Research Highlights

How does the star forming environment affect nascent planetary systems?

The collapse of interstellar dusty gaseous star-forming clouds with some rotation naturally produces circumstellar planet-forming disks - the progenitors of planetary systems like our own Solar System.

The properties of these planet-forming disks are thought to be inherited from their parent clouds such that star and planet formation are inextricably linked and mediated by processes within these circumstellar disks.

Recent observations with the Atacama Large Millimeter/sub-millimeter Array (ALMA) have focused on observations of dusty older stage disks in hopes of seeing the beginning stages of forming planetary systems. These observations have yielded that many protoplanetary disks are not smooth and featureless, but instead are rife with substructure in the form of spirals, rings, and gaps, many of which are likely due to the perturbations of forming planetary bodies.

However, a recent census of planet forming materials, dust and gas, has found that these later stage objects are relatively depleted in these planetary building blocks. This suggests that planet formation could be occurring at much earlier phases than previously thought. Which leads to the question:

How does infalling material during the embedded phase mediate disk substructure and the resulting disk dynamics?

Methodolgy

My research methodology is centered around exploring the physics of star and planet formation with the aid of a mixture of numerical methods (e.g. N-body, SPH, hydrodynamic grid codes).

TOP: Stars and their planetary systems form within clusters, embedded in and subject to the dynamics of their environments - interstellar dust, gas, and other protostars.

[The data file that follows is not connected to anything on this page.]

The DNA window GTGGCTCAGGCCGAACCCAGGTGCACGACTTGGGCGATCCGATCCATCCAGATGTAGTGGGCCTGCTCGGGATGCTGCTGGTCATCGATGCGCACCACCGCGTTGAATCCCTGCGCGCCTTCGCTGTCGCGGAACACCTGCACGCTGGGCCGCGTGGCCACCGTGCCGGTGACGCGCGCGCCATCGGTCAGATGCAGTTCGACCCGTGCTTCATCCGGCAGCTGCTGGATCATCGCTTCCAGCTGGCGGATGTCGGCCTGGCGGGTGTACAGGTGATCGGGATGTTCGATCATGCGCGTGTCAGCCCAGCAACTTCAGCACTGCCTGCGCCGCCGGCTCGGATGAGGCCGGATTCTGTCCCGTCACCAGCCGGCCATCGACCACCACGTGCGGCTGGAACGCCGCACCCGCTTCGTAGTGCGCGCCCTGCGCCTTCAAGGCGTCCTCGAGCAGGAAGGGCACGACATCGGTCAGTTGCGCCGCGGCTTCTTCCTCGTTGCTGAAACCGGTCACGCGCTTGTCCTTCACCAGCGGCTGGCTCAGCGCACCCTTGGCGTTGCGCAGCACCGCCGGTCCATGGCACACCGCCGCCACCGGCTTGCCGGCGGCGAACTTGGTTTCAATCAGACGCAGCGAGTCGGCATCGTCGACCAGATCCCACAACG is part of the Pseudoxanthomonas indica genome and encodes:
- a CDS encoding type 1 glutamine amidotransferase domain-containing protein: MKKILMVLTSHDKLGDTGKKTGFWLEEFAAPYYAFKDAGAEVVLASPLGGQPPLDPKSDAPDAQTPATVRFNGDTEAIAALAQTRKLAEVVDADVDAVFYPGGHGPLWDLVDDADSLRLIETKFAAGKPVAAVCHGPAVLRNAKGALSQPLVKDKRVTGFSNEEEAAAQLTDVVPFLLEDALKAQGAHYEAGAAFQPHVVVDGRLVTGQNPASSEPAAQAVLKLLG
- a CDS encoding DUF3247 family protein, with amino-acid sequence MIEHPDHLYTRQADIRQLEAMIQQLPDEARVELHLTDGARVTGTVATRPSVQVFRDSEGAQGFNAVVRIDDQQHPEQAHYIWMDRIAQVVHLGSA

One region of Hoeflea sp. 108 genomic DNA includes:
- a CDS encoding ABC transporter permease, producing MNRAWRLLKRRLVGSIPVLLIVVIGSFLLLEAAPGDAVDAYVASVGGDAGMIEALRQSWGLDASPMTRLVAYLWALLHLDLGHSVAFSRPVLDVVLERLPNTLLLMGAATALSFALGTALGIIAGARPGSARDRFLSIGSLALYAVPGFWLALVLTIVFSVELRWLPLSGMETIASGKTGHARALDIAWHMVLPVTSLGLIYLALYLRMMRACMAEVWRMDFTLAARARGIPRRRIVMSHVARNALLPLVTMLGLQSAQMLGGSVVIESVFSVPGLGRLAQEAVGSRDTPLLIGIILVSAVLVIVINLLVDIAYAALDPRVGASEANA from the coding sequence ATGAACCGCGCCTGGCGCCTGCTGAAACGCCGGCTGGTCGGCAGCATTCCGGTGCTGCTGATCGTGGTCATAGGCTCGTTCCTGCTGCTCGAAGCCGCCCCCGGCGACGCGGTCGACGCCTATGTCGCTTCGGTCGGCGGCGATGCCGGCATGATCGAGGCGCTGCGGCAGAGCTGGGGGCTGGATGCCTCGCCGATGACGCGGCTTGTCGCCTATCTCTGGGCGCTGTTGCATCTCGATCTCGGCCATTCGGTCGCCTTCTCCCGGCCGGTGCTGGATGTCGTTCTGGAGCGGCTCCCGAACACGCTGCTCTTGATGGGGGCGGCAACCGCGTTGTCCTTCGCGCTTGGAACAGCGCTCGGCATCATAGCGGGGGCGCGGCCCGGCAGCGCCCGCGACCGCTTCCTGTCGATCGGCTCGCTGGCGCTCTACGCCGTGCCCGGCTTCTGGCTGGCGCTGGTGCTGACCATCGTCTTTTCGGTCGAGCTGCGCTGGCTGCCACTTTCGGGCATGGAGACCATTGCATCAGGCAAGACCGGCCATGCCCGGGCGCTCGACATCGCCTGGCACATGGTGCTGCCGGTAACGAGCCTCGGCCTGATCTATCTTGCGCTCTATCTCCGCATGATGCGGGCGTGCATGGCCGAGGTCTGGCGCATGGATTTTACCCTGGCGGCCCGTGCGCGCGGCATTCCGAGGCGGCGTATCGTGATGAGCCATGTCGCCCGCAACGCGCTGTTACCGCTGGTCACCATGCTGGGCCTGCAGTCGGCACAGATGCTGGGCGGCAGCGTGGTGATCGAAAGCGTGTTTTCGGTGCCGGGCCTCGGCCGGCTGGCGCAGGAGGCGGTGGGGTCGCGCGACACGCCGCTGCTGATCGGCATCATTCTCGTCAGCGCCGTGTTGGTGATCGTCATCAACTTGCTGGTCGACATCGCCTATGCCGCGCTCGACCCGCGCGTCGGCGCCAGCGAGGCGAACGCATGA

TOP: Stars form over short dynamical timescales in this cold collapse cluster formation simulation with the SPH code Gadget2. The free-fall time < 1 Myr for this Orion-like embedded cluster. Gas particles are shown in red with the forming sink (star) particles as green open circles.(Kuznetsova et al, 2015)
BOTTOM: Protostellar core behavior for a sample core in our Athena simulations, tracking the specific angular momentum, accretion rate, magnetic field magnitudes and the directional changes they under go over time as a result of directional and episodic accretion. (Kuznetsova et al, 2020)

Motivating work: Top-down cluster formation simulations

The objective of my thesis (2020, supervised by Prof. Lee Hartmann at the University of Michigan) was to to identify and understand the dominant physical processes that dictate disk properties and behavior through the use of large scale star cluster formation simulations.

Top-down cluster formation simulations allowed us to statistically characterize protostellar systems and understand the role of global gravitational collapse in assembling realistic cluster environments (see Kuznetsova et al, 2015, 2017, 2018a).

We found that gravitational focusing - a process in which mass accretion onto an object scales with the mass of the object, also called Bondi-Hoyle-Lyttleton accretion, shapes the mass function of cluster objects, both at large scales for the star cluster mass function (Kuznetsova et al, 2017) and the stellar initial mass function (Kuznetsova et al, 2018b).


By tracking the properties of accretion (mass, angular momentum, magnetization) onto protostellar cores in a suite of simulations with the MHD code Athena (see Kuznetsova et al, 2018b, 2019, 2020), we found that protostellar cores form in highly dynamic environments which characterizes the accretion onto these systems as highly episodic and directional.

What does this mean for disk and planet formation?

This kind of accretion has the potential to easily create structured, dynamically interesting (i.e. RWI, GI capable) disks that could lead to planet formation at much earlier phases than previously thought!